The knowledge of personnel-in-charge of handling vaccines on cold chain system was assessed and revealed some worrisome results. Some respondents (27.3%) were not aware that temperature in the refrigerator must be monitored at least twice daily.19 A study by Naik et al.20 had better findings citing 95% of their respondents know appropriate monitoring frequency. The present study reports 77.3% did not know the best method to store vaccines as opposed to only 10% from the same cited study. Another study by Rao et al.18 shows 97.4% knows the ideal equipment for storage of vaccines while findings in this study has a lower value, at 90.9%. The cited studies were conducted in India, also a developing country yet it appears their personnel are more adept and knowledgeable in handling vaccines and about the cold chain system. This study reported that 59.1% of the personnel in PHCs in Liloan and Consolacion, Cebu did not know where the thermometer must be placed inside the refrigerator for correct temperature monitoring. Even if regular monitoring of temperature is done, incorrect reading may be recorded if the thermometer is not placed correctly. Some respondents (36.4%) did not see the need for an emergency plan to anticipate situations such as power outage and disaster. Stressing on the cost of these vaccines, not having a backup plan in case of emergency may result to wastage of the vaccines or the risk of administering ineffective vaccines to recipients. The researchers would like to point out that the need for updating the training of the personnel be given priority. As there are limitations in terms of ideal equipment availability, investment should be placed on updating the training of the personnel so that no further compromise may be placed on potency of vaccines. National guidelines must be disseminated to all personnel handling vaccines and be followed accordingly. An interesting commentary article mentions that countries can no longer rely on a few trained personnel to distribute vaccines that are costly.21 Improvement of distribution will require substantial increase on the number, training, and retention of logistics staff. It is good to note that several countries have started to offer degree programs in health supply chain management at the Masters level.21 This signifies that advance degrees and leadership development programs create a capable workforce who understands the sensitivity of vaccines.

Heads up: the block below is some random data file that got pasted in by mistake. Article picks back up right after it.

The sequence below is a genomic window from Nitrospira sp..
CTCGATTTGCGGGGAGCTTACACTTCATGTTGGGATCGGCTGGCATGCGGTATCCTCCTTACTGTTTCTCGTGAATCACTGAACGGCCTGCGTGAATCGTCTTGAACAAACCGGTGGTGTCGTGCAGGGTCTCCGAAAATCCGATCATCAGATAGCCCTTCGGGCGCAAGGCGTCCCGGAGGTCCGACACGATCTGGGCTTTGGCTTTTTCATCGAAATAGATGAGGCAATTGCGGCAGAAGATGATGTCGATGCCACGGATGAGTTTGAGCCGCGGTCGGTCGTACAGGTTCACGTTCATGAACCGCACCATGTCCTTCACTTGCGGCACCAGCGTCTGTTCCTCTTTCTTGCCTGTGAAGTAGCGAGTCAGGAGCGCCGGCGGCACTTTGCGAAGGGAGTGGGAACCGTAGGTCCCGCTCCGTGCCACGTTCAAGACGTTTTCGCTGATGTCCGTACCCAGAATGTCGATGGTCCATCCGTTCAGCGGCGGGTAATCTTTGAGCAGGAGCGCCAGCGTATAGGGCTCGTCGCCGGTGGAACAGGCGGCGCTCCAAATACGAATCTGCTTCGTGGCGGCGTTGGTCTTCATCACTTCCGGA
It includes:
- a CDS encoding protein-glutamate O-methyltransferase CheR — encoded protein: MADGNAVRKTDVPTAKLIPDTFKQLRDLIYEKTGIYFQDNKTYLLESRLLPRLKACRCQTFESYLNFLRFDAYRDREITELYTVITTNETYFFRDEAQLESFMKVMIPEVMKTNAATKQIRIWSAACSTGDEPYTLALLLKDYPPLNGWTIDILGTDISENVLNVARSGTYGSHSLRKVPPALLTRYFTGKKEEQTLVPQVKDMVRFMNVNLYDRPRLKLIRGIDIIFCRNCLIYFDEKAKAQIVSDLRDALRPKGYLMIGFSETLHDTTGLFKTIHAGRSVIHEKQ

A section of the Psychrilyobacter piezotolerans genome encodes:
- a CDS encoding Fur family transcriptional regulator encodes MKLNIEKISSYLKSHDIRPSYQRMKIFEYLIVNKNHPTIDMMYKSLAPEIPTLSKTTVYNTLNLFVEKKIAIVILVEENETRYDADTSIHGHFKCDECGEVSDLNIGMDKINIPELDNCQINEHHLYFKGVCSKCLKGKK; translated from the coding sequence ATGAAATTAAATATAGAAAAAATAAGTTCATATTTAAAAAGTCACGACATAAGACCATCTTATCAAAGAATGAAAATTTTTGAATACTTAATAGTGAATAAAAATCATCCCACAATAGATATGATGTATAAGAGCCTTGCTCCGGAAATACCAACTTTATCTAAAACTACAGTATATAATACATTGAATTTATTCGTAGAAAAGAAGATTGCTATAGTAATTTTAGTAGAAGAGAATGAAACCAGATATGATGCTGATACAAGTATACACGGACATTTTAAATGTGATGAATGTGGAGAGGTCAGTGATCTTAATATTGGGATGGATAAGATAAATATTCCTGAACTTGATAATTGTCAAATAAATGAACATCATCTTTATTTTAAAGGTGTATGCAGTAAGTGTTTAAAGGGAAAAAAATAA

The data collected is based on the answers of each respondents on the provided structured-survey questionnaires. Hence, those who do not answer truthfully or is having difficulty in recalling the right information predisposes the results obtained to dishonesty and recall bias. Not all targeted PHCs/respondents gave consent to the study thus, the non-response rate had affected or biased the final results of the study. The same limitations from a study by Yakum et al.13 indicated that there could be bias in the results knowing that the study was conducted at a particular period of the year and that the researchers could hardly know what happens throughout the year. Furthermore, updating the temperature twice daily or at the moment of observation with a thermometer may not actually show the extent of vaccine exposure to sub-optimal temperatures since the study only reported the exposure of vaccines to sub-optimal temperatures at the storage unit or equipment and vaccines can equally be exposed to sub-optimal temperatures during transfer and transportation to other PHCs.


The results of the study indicated that the availability of storage units and equipment was acceptable. The availability of power supply was also satisfactory since all PHCs use electricity. However, in terms of temperature monitoring, the results were not satisfactory. In the assessment of knowledge for each personnel, it was revealed from the statistical analysis made that there was no relationship between the statuses of public health centers to store vaccines and the level of knowledge of each personnel handling them. However, it is difficult to make a definite conclusion for this since the sample size was too small. Improvement of cold-chain management for vaccines in PHCs in Cebu is necessary. The main emphasis should be on power supply-related issues and the knowledge of health professionals who handles vaccines.

FUNDINGSources of funds are solely by the researchers and no third parties were involved in the funding of the study.


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Received: December 15, 2017; Accepted: May 11, 2018; pub: June 22, 2018


There are no conflicts of interest in any form in the conduct of the study.